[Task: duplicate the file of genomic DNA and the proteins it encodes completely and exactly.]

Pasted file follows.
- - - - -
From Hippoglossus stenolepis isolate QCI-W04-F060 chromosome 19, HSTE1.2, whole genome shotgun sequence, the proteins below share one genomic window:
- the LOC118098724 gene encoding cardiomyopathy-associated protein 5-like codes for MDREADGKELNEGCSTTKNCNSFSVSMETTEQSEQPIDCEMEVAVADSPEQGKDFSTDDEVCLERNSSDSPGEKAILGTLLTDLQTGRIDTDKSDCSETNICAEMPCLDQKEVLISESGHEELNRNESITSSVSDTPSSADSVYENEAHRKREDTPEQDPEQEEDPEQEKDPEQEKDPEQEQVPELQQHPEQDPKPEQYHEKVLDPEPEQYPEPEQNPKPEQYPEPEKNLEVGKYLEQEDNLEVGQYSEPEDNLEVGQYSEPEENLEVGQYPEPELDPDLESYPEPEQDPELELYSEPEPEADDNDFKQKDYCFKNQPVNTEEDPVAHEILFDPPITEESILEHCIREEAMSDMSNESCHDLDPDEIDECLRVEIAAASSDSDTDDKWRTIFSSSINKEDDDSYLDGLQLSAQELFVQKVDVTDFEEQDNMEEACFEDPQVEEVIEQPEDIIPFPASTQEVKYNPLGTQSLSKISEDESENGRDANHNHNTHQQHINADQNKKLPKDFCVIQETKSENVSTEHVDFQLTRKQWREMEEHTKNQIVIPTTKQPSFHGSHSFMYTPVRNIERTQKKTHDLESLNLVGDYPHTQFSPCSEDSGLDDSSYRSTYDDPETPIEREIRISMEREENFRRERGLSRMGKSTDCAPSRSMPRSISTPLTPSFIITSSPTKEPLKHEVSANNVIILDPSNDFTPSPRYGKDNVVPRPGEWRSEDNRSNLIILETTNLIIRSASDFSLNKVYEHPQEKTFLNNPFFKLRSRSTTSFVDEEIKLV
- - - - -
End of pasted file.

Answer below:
From Hippoglossus stenolepis isolate QCI-W04-F060 chromosome 19, HSTE1.2, whole genome shotgun sequence, the proteins below share one genomic window:
- the LOC118098724 gene encoding cardiomyopathy-associated protein 5-like codes for MDREADGKELNEGCSTTKNCNSFSVSMETTEQSEQPIDCEMEVAVADSPEQGKDFSTDDEVCLERNSSDSPGEKAILGTLLTDLQTGRIDTDKSDCSETNICAEMPCLDQKEVLISESGHEELNRNESITSSVSDTPSSADSVYENEAHRKREDTPEQDPEQEEDPEQEKDPEQEKDPEQEQVPELQQHPEQDPKPEQYHEKVLDPEPEQYPEPEQNPKPEQYPEPEKNLEVGKYLEQEDNLEVGQYSEPEDNLEVGQYSEPEENLEVGQYPEPELDPDLESYPEPEQDPELELYSEPEPEADDNDFKQKDYCFKNQPVNTEEDPVAHEILFDPPITEESILEHCIREEAMSDMSNESCHDLDPDEIDECLRVEIAAASSDSDTDDKWRTIFSSSINKEDDDSYLDGLQLSAQELFVQKVDVTDFEEQDNMEEACFEDPQVEEVIEQPEDIIPFPASTQEVKYNPLGTQSLSKISEDESENGRDANHNHNTHQQHINADQNKKLPKDFCVIQETKSENVSTEHVDFQLTRKQWREMEEHTKNQIVIPTTKQPSFHGSHSFMYTPVRNIERTQKKTHDLESLNLVGDYPHTQFSPCSEDSGLDDSSYRSTYDDPETPIEREIRISMEREENFRRERGLSRMGKSTDCAPSRSMPRSISTPLTPSFIITSSPTKEPLKHEVSANNVIILDPSNDFTPSPRYGKDNVVPRPGEWRSEDNRSNLIILETTNLIIRSASDFSLNKVYEHPQEKTFLNNPFFKLRSRSTTSFVDEEIKLV